30 January 2006

Gene SLC6A4

Something cool that I learned recently...

The serotonin transporter gene SLC6A4 is polymorphic with three distict alleles (consisting of a 44bp insertion or deletion): s/L, s/s, L/L. People with an s allele (genotype s/s or s/L) tend to have lower functioning of the serotonin transporter, which is indirectly associated with depression. Essentially, having an s allele doesn't cause depression, but combined with specific environmental factors (nurture) it is significantly more likely to result in a depressive episode. Unfortunatley, this allele is also associated with poorer outcomes of SSRI (selective serotonin re-uptake inhibitor) treatment; currently the most prevelant drug prescribed for depression.

27 January 2006

Photos and Fungi

The first photos from Philadelphia are up on the photostream.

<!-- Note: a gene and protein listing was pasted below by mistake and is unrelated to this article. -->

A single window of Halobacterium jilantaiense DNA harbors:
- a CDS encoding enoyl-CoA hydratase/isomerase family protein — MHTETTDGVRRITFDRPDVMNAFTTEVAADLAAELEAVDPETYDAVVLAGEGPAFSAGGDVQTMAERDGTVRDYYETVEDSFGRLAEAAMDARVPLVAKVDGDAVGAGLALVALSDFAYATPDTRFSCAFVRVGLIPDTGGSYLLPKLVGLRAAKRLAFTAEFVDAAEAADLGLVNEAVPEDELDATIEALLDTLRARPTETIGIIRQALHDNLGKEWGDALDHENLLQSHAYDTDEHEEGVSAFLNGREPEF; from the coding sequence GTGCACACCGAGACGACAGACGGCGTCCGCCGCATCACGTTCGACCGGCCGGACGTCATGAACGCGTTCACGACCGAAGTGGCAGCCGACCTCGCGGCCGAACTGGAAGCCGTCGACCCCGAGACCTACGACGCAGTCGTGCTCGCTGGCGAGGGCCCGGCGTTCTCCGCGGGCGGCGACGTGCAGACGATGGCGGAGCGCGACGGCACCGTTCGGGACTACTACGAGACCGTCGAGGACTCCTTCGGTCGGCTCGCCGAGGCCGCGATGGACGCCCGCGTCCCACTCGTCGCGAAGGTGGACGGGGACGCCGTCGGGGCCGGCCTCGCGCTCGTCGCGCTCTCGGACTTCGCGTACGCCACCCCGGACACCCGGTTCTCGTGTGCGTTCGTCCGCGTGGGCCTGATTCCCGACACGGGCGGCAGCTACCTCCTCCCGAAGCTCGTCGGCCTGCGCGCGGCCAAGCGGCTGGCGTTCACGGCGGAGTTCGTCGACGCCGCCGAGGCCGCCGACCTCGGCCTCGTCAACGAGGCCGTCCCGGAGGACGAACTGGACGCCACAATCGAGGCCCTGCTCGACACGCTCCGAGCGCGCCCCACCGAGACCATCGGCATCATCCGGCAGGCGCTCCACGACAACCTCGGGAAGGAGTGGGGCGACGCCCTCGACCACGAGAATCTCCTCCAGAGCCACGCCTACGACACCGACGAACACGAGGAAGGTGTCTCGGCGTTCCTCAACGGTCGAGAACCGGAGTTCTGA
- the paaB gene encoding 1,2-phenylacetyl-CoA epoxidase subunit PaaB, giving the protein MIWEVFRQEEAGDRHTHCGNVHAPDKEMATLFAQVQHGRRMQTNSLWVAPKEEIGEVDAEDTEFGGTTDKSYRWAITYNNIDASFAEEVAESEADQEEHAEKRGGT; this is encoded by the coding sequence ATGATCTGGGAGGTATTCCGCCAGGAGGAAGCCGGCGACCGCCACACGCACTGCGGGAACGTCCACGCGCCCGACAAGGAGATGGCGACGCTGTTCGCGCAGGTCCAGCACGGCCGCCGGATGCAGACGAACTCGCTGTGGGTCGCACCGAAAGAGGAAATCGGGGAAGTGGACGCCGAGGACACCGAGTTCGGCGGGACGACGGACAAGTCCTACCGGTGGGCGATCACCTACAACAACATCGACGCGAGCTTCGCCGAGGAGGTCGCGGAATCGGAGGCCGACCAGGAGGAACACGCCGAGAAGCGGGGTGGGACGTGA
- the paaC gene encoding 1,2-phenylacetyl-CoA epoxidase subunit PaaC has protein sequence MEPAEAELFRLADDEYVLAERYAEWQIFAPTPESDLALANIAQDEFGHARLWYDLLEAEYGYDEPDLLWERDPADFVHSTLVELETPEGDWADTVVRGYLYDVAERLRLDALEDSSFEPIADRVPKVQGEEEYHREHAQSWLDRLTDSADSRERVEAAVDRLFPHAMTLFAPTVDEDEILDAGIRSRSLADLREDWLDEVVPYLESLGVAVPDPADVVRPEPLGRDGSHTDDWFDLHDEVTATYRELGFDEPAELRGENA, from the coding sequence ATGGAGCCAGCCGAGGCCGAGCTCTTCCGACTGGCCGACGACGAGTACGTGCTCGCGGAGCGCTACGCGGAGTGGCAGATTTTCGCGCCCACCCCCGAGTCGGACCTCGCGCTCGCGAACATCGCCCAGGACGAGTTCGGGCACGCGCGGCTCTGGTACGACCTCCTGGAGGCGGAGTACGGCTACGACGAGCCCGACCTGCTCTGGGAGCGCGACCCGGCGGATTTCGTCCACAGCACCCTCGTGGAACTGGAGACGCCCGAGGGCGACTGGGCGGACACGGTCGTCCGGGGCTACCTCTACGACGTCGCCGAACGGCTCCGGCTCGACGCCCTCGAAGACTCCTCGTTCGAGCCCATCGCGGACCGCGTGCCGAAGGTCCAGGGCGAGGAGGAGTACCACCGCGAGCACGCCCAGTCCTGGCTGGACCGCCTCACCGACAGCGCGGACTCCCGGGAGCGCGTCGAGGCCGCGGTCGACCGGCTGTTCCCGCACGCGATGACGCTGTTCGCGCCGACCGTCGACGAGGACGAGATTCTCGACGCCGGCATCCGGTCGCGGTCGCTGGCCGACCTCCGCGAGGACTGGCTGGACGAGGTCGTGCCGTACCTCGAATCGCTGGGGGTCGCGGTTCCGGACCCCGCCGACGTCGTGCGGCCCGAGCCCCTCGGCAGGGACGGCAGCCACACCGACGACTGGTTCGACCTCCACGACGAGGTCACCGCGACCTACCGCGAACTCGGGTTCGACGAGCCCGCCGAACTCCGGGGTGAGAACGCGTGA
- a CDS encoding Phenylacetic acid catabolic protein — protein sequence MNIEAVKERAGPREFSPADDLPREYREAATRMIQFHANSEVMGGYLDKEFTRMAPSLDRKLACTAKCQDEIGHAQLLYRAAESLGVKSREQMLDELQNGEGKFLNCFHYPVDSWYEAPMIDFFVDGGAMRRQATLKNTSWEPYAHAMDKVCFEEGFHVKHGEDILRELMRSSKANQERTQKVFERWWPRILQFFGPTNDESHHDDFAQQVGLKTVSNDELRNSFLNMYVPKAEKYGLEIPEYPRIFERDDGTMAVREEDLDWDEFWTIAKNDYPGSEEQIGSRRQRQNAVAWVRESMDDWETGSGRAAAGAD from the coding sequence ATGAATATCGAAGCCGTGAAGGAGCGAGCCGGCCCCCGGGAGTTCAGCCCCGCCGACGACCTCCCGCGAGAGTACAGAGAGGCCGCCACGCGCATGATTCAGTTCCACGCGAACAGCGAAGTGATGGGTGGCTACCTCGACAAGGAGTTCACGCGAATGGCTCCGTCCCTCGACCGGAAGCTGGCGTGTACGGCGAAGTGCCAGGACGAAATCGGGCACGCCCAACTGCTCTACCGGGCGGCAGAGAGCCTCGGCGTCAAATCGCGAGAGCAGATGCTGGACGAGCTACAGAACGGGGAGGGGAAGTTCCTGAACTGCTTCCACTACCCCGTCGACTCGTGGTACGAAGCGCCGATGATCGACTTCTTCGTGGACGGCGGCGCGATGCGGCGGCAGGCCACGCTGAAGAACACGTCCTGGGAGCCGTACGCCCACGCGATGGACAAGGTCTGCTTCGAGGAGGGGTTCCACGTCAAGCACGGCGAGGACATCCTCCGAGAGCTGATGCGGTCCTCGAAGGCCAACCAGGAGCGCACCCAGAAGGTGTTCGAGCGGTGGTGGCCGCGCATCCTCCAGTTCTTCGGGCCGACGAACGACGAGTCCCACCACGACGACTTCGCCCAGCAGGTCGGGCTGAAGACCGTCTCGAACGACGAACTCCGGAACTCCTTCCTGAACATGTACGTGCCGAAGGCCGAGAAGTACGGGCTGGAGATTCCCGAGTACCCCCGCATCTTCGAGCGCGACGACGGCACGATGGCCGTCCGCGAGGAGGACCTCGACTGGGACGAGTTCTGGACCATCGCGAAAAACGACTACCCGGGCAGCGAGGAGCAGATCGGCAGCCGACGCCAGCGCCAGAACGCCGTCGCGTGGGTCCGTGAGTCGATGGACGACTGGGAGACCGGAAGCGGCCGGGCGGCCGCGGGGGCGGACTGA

Here's what I learned today... genetically fungi are more closely related to animals than plants. I wonder how vegans feel about mushrooms then (yes, that was a bad joke)? Another surprise: crocodiles are more closely related to birds than lizards and snakes. Apparently this all falls under the lively and vigorous field of systematics (taxonomy using genetic rather than morphological characteristics).

And tomorrow I get to use both morphology and mitochondrial DNA sequencing to try and place my mystery insect into a phylogenic order. Granted, the fact that I get to send DNA out for sequencing is seriously cool, but I just can't wait until I get to start dissections (squid, shark, pig...etc).

26 January 2006

Kidney Failure

Today's insight may not be quite the learning experience yesterday's was, but it's medical in nature and well... I'm sure I'll start seeing this kind of thing in medical school. There's a blog I read regularly by a current med student and this particular post considers a patient with renal failure. Basically, his kidneys stopped working and it had a rather unfortunate effect. The post contains a picture so I suggest you not be eating when you have a look...HERE.